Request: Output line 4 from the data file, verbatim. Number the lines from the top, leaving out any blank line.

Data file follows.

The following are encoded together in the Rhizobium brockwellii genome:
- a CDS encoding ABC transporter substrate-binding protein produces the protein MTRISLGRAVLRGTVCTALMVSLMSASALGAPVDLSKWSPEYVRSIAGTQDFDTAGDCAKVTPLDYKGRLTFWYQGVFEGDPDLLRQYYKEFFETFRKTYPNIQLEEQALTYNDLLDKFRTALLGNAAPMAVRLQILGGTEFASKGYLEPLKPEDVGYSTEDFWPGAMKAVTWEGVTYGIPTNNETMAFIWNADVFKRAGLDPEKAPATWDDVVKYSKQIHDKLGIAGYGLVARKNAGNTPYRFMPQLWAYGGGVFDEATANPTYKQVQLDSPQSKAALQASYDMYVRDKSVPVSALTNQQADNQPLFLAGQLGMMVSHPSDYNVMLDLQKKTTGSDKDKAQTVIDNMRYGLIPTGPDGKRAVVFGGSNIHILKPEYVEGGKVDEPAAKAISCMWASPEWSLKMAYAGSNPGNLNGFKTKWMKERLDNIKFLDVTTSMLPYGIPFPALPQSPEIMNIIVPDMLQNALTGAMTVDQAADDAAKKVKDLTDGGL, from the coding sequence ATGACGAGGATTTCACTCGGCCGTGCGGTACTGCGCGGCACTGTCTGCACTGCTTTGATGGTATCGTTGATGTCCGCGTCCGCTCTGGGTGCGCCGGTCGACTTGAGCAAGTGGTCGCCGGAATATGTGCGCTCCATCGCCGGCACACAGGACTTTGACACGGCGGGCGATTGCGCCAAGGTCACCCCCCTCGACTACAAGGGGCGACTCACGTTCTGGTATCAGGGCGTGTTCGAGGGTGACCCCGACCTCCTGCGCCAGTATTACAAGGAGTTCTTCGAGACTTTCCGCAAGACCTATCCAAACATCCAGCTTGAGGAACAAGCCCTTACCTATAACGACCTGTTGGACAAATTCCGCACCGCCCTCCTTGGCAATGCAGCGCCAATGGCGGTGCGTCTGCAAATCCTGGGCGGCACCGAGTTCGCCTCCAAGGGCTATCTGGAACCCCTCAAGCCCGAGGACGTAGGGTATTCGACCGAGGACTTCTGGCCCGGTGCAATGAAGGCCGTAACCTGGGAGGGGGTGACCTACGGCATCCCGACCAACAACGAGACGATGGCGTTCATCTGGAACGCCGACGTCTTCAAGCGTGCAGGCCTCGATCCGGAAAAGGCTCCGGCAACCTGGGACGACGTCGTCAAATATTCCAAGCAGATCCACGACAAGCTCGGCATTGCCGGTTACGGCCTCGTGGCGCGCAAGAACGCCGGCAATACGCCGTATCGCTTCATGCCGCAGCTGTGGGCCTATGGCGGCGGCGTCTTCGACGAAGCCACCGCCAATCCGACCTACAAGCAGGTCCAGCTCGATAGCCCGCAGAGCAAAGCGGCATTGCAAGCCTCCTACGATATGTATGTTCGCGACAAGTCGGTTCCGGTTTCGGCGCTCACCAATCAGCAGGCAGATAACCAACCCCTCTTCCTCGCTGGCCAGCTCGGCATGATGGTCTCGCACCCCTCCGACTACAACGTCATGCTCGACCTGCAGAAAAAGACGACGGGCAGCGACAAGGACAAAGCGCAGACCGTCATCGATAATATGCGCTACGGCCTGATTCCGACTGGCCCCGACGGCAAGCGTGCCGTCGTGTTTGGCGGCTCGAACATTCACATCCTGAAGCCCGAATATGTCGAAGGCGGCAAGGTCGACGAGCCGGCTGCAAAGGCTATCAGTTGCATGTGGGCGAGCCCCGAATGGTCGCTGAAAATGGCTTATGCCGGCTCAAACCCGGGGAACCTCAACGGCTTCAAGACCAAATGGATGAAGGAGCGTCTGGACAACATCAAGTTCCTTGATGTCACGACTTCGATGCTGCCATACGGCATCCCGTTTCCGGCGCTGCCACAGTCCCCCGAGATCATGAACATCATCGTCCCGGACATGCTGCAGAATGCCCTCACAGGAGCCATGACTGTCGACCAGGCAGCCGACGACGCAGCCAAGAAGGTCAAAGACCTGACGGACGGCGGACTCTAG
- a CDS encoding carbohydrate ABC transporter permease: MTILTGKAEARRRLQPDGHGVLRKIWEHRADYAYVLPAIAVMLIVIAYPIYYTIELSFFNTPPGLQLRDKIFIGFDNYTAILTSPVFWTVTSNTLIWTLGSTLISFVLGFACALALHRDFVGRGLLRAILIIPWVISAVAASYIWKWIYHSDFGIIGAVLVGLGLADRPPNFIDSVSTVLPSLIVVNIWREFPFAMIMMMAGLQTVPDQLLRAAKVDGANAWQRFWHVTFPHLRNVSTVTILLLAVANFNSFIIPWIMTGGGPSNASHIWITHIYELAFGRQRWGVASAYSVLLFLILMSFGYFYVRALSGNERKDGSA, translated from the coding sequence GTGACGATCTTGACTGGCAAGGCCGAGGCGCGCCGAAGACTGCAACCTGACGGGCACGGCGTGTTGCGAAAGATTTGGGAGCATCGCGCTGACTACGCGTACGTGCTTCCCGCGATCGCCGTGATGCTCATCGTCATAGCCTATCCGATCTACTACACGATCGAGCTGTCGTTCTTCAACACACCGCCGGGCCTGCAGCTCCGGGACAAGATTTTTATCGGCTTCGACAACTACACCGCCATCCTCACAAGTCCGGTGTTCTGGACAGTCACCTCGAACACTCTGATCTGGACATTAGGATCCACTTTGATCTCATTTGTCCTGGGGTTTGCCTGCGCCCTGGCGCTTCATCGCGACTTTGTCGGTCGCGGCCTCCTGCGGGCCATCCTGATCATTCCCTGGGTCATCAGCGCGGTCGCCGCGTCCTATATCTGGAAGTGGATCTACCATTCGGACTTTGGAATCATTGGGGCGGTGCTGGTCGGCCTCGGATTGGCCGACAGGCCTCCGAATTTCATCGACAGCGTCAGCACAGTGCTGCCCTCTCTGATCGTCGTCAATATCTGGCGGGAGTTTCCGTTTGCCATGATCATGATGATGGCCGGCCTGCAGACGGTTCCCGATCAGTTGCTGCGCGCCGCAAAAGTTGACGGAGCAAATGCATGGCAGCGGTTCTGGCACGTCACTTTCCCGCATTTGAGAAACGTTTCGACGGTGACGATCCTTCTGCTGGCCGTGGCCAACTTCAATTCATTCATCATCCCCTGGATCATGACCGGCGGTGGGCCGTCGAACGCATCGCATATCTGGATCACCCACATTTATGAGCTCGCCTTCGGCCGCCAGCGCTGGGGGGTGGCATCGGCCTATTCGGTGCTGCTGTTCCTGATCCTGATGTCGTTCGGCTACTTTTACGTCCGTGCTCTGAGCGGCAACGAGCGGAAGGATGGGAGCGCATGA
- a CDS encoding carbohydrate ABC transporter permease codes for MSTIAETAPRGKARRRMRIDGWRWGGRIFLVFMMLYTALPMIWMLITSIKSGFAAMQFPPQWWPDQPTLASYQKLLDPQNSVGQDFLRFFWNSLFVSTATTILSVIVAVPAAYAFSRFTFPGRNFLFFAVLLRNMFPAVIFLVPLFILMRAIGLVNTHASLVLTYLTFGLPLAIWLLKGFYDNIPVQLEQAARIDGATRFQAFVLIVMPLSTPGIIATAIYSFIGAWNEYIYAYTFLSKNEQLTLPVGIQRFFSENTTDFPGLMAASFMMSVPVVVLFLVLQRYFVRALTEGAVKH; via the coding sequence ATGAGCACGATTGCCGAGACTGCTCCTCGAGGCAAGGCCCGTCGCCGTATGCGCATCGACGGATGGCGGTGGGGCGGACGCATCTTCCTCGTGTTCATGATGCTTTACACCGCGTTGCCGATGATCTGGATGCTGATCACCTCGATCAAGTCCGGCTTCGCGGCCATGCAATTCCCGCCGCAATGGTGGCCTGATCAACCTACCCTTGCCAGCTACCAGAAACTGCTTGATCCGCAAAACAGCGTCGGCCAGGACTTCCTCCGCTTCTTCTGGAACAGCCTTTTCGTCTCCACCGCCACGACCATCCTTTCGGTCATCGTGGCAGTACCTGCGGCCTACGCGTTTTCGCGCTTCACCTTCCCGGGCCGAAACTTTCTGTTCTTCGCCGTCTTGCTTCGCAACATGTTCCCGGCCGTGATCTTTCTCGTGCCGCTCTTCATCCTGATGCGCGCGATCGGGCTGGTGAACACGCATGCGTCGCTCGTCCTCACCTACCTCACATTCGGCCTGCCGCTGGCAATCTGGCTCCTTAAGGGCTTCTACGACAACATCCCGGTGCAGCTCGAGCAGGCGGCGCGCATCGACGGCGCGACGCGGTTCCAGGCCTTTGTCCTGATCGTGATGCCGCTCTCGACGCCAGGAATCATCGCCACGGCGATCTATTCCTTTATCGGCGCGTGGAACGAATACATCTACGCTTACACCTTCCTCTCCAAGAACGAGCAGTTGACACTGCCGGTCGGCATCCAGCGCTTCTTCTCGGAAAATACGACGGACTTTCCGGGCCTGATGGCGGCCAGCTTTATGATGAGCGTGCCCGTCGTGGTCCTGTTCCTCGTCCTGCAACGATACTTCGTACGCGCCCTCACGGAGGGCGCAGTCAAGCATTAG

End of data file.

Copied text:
- a CDS encoding carbohydrate ABC transporter permease codes for MSTIAETAPRGKARRRMRIDGWRWGGRIFLVFMMLYTALPMIWMLITSIKSGFAAMQFPPQWWPDQPTLASYQKLLDPQNSVGQDFLRFFWNSLFVSTATTILSVIVAVPAAYAFSRFTFPGRNFLFFAVLLRNMFPAVIFLVPLFILMRAIGLVNTHASLVLTYLTFGLPLAIWLLKGFYDNIPVQLEQAARIDGATRFQAFVLIVMPLSTPGIIATAIYSFIGAWNEYIYAYTFLSKNEQLTLPVGIQRFFSENTTDFPGLMAASFMMSVPVVVLFLVLQRYFVRALTEGAVKH; via the coding sequence ATGAGCACGATTGCCGAGACTGCTCCTCGAGGCAAGGCCCGTCGCCGTATGCGCATCGACGGATGGCGGTGGGGCGGACGCATCTTCCTCGTGTTCATGATGCTTTACACCGCGTTGCCGATGATCTGGATGCTGATCACCTCGATCAAGTCCGGCTTCGCGGCCATGCAATTCCCGCCGCAATGGTGGCCTGATCAACCTACCCTTGCCAGCTACCAGAAACTGCTTGATCCGCAAAACAGCGTCGGCCAGGACTTCCTCCGCTTCTTCTGGAACAGCCTTTTCGTCTCCACCGCCACGACCATCCTTTCGGTCATCGTGGCAGTACCTGCGGCCTACGCGTTTTCGCGCTTCACCTTCCCGGGCCGAAACTTTCTGTTCTTCGCCGTCTTGCTTCGCAACATGTTCCCGGCCGTGATCTTTCTCGTGCCGCTCTTCATCCTGATGCGCGCGATCGGGCTGGTGAACACGCATGCGTCGCTCGTCCTCACCTACCTCACATTCGGCCTGCCGCTGGCAATCTGGCTCCTTAAGGGCTTCTACGACAACATCCCGGTGCAGCTCGAGCAGGCGGCGCGCATCGACGGCGCGACGCGGTTCCAGGCCTTTGTCCTGATCGTGATGCCGCTCTCGACGCCAGGAATCATCGCCACGGCGATCTATTCCTTTATCGGCGCGTGGAACGAATACATCTACGCTTACACCTTCCTCTCCAAGAACGAGCAGTTGACACTGCCGGTCGGCATCCAGCGCTTCTTCTCGGAAAATACGACGGACTTTCCGGGCCTGATGGCGGCCAGCTTTATGATGAGCGTGCCCGTCGTGGTCCTGTTCCTCGTCCTGCAACGATACTTCGTACGCGCCCTCACGGAGGGCGCAGTCAAGCATTAG